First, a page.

Diabetic Foot Infections

Publication Date: June 15, 2012

Key Points

Key Points

Consider the possibility of infection occurring in any foot wound in a patient with diabetes. (SR, L)
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Note: Evidence of infection generally includes classical signs of inflammation (redness, warmth, swelling, tenderness or pain) or purulent secretions, but may also include additional or secondary signs (eg, nonpurulent secretions, friable or discolored granulation tissue, undermining of wound edges, foul odor). (SR, L)
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Select and routinely use a validated classification system, such as that developed by the International Working Group on the Diabetic Foot (IWGDF)—abbreviated with the acronym PEDIS—or IDSA (Table 3), to classify infections and to help define the mix of types and severity of their cases and their outcomes. (SR, H)
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The DFI (diabetic foot infection) Wound Score (Table 4) may provide additional quantitative discrimination for research purposes. (WR, L)
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Other validated diabetic foot classification schemes have limited value for infection, as they describe only its presence or absence. (, L)
Moderate recommendation
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Assessment

...ssessmen...

...valuate a diabetic patient presenting with...


...ose infection based on the presence of at least...


...of factors that increase the risk for D...


...he affected limb and foot for arterial...

...sufficiency, presence of protective sensation...


...rpretation of the Results of Ankle-Brachial In...


Consultati...

...outpatients and inpatients with a DF...

...foot care teams can include (or should have ready...

...s without adequate training in wound debridement s...

...inical or imaging evidence of significant...

...s unfamiliar with pressure off-load...

...ties with inadequate access to consu...


Hospitalization

...ospitaliza...

...with a severe infection, selected p...


Prior to being discharged a patient with a DFI...


Microbiology

...obiology

...clinically uninfected wounds, do NOT collect a...


For infected wounds, send appropriately obt...

...ote: Cultures may be unnecessary for a mild...


...culture should be from deep tissue, ob...


Imaging Studies

Imaging Studie...

...patients presenting with a new DFI should...


...netic resonance imaging (MRI) is the...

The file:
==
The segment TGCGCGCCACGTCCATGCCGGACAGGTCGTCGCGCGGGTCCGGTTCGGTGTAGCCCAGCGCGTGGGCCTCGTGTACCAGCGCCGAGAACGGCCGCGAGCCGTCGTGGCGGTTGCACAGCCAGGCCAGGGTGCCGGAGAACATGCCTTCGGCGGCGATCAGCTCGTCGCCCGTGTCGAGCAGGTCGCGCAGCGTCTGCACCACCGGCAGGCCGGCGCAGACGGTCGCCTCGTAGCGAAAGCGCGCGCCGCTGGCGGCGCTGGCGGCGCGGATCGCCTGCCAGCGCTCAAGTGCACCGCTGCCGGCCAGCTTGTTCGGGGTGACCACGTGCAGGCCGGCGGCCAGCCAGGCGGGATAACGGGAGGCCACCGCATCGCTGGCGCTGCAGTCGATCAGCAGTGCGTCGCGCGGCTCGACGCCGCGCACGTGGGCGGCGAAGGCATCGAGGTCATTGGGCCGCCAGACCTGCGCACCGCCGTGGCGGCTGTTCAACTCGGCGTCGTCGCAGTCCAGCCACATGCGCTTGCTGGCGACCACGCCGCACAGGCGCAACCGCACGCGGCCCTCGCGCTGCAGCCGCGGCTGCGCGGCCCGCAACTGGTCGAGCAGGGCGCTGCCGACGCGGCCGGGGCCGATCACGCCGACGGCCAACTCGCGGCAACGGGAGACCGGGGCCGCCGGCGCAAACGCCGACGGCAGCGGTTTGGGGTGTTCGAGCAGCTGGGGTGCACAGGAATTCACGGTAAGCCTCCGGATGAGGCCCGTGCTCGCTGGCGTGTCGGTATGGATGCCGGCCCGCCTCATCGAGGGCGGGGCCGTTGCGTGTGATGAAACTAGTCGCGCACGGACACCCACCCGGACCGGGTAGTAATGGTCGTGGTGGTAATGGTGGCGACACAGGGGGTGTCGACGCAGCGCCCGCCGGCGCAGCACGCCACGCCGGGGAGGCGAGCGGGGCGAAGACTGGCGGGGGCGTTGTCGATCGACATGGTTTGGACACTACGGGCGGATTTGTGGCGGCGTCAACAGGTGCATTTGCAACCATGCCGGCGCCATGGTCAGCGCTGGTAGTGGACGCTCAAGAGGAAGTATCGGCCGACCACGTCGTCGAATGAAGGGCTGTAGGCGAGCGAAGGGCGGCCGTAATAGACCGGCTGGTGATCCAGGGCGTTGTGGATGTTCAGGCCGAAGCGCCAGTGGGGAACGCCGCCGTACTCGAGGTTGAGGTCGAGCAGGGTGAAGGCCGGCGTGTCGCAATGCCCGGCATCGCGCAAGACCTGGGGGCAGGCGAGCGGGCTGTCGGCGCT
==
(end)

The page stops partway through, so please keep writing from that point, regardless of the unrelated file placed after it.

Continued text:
...vailable or contraindicated, conside...


Treatment

...eatment...

...odifying an Antibiotic Regimen (See below for re...

...cally uninfected wounds should NOT be...

...e antibiotics for all infected wounds, but...

...hould select an empirical antibiotic regimen bas...

...erate infections in patients who have not r...

For most severe infections, start broad-spectrum...

...directed at Pseudomonas aeruginosa is usually u...

...onsider providing empiric therapy directe...

...ase definitive therapy on both the results of a...

...oute of therapy largely on infection sever...

...ans can probably use highly bioavaila...


...antibiotic therapy until, but not beyond, reso...

...itial antibiotic course for a soft...


...teomyeliti...

...er osteomyelitis as a potential complication...

...rform a probe to bone (PTB) test for any DFI...

...plain radiographs of the foot, although they h...

...sider using serial plain radiographs to diag...

...tic imaging test for DFO use MRI. (SR, M)2...

...s not always necessary for diagnosing or managin...

...I is unavailable or contraindicated, consider a l...

...types of nuclear medicine investigation...

...efinitive way to diagnose DFO is by the...

...hen bone is debrided to treat osteomyelitis...

...ients not undergoing bone debridement, consi...

...ing either primarily surgical or p...

...dical resection leaves no remaining infected ti...

...ersistent infected or necrotic bone, prol...

...ally treating DFO, IDSA does NOT currently supp...


Surgical Interventio...

...gical clinicians should consider requesting an...

...ould debride any wound that has nec...

...intervention is required for most foot infection...

...olve a vascular surgeon early on t...

...ost qualified surgeons can perform an u...


...ound Car...

...bridement, aimed at removing debris, eschar and s...

...Sharp (or surgical) methods are gene...

...echanical, autolytic or larval debridemen...

Redistribute pressure off the wound to the entire...

...t dressings that allow for moist wound healing an...

...opical antimicrobials are not necessary for mo...

...engineered skin equivalents, (WR,...

growth factors, (WR, M)2...

...yte colony stimulating factors, (WR, M)21881...

...oxygen therapy, (SR, M)21881...

...gative pressure wound therapy. (WR, L)21881...


...2. Microbiology of DFIs Aerobe...


...A and International Working Group on the Diabet...


...nd ScoreHaving trouble viewing table? Expa...


...endations for Collection of Specimens fo...


...tibiotic Selection Overview: Questions a...


...able 7. Suggested Empirical Antibi...


...8. Diagnostic Bone Biopsy is Most...


...able 9. Approach to Treating a Patient with D...


...10. Suggested Route, Setting, and Du...


...Signs of a Possible Imminent Limb-Thr...


...Questions to Ask When Dealing with Non...


...hematic Diagram of Cross-Section of the Foot...


...gure 2. Approach to the Infected Di...